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Widespread 'Social Promotion' Cheats Students


Q. Ten or 15 years ago, everyone was up in arms about "social promotion," the practice of sending kids on to the next grade to preserve their self-esteem, even though they hadn't really mastered that year's class content. We went along with the federal intervention and mandates from Goals 2000 and, now, No Child Left Behind, to try to stop this, since it was making so many kids so woefully unprepared for high school and college course work. No doubt we've spent untold millions of dollars on this problem. How is it coming?


Pretty badly, if a recent piece of quality news reporting is any indication. In summer 2007, the Arizona Daily Star reviewed millions of school records of more than 60,000 students for a computer-assisted investigation into the practice of social promotion in the Tucson public schools.


Their findings: one out of three students were flunking core courses, but nevertheless 90% of students were passed on to the next grade.


That's the sort of information that infuriates students, parents, teachers and employers. Everybody suffers if a student who cannot work at grade level is advanced to the next grade level despite the shortcomings. The student suffers most of all, of course, by being denied grade-level content mastery and a false idea of where he or she stands compared to other students. The practice of social promotion puts students who are at risk of dropping out even more desperately at risk, because they fall even further behind at that next grade level for which they are unprepared.


Educators claim in their defense that in some schools they are inundated with students who cannot work at grade level. They say social promotion is the only way to give themselves a chance to serve the needs of the average and high-achieving students, instead of getting bogged down with the underachievers.


But social promotion is NOT the best way to motivate and encourage a student to do better. In fact, it actually mires them deeper into academic incompetence. Holding a student back a year has been demonstrated to be a better intervention. According to education author Laurie H. Rogers (Betrayed,, grade retention actually helps more than just passing a child along for "self-esteem" reasons. She cites a 2006 study by Greene & Winter that assessed the effects of a "test-based promotion policy." The study found that two years after Florida students had been retained, they had "made significant reading gains relative to the control group of socially promoted students." The socially promoted students, meanwhile, continued to fall farther behind.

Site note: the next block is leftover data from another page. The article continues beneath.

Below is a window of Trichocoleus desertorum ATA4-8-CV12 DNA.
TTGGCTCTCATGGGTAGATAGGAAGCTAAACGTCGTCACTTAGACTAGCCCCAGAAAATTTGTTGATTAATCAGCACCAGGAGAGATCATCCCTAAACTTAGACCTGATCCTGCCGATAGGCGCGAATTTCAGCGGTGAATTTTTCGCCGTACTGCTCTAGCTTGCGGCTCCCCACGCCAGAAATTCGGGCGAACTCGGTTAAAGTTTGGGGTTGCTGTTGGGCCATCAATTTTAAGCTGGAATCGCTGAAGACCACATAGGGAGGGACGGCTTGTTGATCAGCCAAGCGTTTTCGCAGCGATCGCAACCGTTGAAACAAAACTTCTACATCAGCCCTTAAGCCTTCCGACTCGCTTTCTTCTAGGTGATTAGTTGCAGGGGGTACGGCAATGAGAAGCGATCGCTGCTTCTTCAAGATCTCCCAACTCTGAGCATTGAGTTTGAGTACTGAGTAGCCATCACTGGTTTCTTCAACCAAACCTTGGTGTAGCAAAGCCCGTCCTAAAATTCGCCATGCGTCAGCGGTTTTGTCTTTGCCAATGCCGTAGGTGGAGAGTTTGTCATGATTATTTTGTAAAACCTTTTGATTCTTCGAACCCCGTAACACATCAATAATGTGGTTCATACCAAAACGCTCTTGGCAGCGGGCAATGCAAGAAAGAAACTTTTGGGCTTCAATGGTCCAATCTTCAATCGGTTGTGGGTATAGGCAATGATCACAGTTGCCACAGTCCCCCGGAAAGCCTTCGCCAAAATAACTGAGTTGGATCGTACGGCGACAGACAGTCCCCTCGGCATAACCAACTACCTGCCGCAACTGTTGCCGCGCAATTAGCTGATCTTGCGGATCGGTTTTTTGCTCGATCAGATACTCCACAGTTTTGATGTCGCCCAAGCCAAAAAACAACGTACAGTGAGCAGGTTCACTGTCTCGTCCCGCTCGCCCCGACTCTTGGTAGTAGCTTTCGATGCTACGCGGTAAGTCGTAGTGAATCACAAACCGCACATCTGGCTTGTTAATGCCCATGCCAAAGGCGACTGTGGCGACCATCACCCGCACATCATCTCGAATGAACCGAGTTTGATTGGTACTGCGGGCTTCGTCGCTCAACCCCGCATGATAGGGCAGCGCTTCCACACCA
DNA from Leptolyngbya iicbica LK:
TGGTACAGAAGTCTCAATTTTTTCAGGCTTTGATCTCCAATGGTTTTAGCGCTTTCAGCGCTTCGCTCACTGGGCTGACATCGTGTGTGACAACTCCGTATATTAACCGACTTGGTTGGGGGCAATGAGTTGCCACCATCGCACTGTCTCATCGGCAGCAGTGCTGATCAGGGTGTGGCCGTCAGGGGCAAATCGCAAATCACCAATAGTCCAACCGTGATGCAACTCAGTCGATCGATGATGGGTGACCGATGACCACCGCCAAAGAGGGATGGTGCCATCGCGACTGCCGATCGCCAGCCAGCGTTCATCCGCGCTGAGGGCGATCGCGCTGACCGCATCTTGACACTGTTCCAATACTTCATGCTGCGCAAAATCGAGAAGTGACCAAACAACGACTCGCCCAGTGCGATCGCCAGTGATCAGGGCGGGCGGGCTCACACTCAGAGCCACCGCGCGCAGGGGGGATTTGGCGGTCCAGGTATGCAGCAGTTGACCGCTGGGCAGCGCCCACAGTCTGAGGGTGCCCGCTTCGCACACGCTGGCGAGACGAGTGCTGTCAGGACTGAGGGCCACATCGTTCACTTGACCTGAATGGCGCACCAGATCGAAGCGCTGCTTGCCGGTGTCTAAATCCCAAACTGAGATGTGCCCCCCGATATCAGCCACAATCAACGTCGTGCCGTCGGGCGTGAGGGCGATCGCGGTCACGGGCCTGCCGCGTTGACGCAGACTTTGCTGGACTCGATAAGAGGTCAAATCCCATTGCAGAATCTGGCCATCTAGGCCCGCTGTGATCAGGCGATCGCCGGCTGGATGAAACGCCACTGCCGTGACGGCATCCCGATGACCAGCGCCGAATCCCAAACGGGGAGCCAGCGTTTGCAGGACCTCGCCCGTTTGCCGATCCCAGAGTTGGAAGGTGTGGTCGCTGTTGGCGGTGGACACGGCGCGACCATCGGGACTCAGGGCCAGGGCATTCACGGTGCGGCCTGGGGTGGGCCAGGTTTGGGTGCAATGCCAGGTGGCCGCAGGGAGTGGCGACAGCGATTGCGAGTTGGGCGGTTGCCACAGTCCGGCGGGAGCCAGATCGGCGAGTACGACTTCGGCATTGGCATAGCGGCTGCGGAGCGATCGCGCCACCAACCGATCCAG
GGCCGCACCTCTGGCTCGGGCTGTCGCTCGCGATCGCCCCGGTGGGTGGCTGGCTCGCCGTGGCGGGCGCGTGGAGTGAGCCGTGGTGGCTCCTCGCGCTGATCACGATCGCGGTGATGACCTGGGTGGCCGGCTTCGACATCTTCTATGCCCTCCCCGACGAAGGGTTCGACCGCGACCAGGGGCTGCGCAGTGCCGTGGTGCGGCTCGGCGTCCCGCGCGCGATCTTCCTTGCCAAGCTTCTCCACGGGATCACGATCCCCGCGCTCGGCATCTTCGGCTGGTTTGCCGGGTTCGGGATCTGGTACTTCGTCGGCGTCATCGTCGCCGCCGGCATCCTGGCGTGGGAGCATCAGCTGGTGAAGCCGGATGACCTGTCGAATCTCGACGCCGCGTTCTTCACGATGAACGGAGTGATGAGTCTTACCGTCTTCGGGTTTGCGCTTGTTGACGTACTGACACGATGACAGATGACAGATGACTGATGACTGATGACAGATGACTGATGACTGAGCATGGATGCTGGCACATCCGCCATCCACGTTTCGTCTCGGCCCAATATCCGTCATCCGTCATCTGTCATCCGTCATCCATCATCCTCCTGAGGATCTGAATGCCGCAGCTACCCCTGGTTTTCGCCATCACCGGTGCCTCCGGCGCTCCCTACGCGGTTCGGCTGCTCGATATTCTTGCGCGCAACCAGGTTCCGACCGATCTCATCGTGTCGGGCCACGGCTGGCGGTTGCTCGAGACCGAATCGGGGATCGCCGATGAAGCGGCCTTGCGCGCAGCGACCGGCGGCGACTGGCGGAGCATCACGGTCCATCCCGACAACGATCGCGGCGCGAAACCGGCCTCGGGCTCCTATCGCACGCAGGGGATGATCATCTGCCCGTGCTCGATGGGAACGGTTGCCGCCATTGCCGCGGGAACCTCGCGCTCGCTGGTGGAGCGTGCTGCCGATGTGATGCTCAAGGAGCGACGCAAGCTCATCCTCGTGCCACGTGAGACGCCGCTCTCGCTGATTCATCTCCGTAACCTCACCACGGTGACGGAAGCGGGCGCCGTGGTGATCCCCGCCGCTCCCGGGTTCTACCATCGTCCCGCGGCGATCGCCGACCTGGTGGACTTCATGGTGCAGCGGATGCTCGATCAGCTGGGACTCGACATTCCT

But getting the information necessary to back up a smart policy on grade retention vs. social promotion is difficult. In the Arizona research case, the newspaper had to design its own database queries to extract the information, because the nine school districts analyzed didn't have a way to report that information. In fact, they had a vested interest that it NOT be reported. District policies varied widely, which complicated the research. A number had to be assigned to each student to ensure privacy as well as to make sure year-by-year data collection would be correct.


In addition to the difficulty getting the data, there's the intertwining of other "social engineering" policies at work within school districts that can make it difficult to get at the root causes of academic underachievement. Social promotion, for example, goes hand-in-hand with grade inflation. The Arizona reporters found that was rampant, too, by comparing individual students' grades with their scores on standardized tests in the same subject areas.


They used software that helped them map trends such as how often students failed classes each year, where they were geographically located, how many students failed more than one course every semester, and grouping and sorting the data to compare it to the school-by-school retention rates.


The report found that non-English speaking students, or English Language Learners, made up a relatively small percentage of the students who were promoted to the next grade probably improperly.


If this reportage were duplicated across the country, and results were similar, it might spark a revolutionary outcry for school choice to allow parents to put their kids in schools which do not do this. Public awareness of the damage that social promotion does also might help end federal intervention in schools that might be increasing the practice. And a public outcry might finally give educators who are practicing social promotion under the radar serious "dis-incentives" so that they'll quit doing it.



Homework: The Arizona Daily Star's reports are on


By Susan Darst Williams Controversies 03 2008

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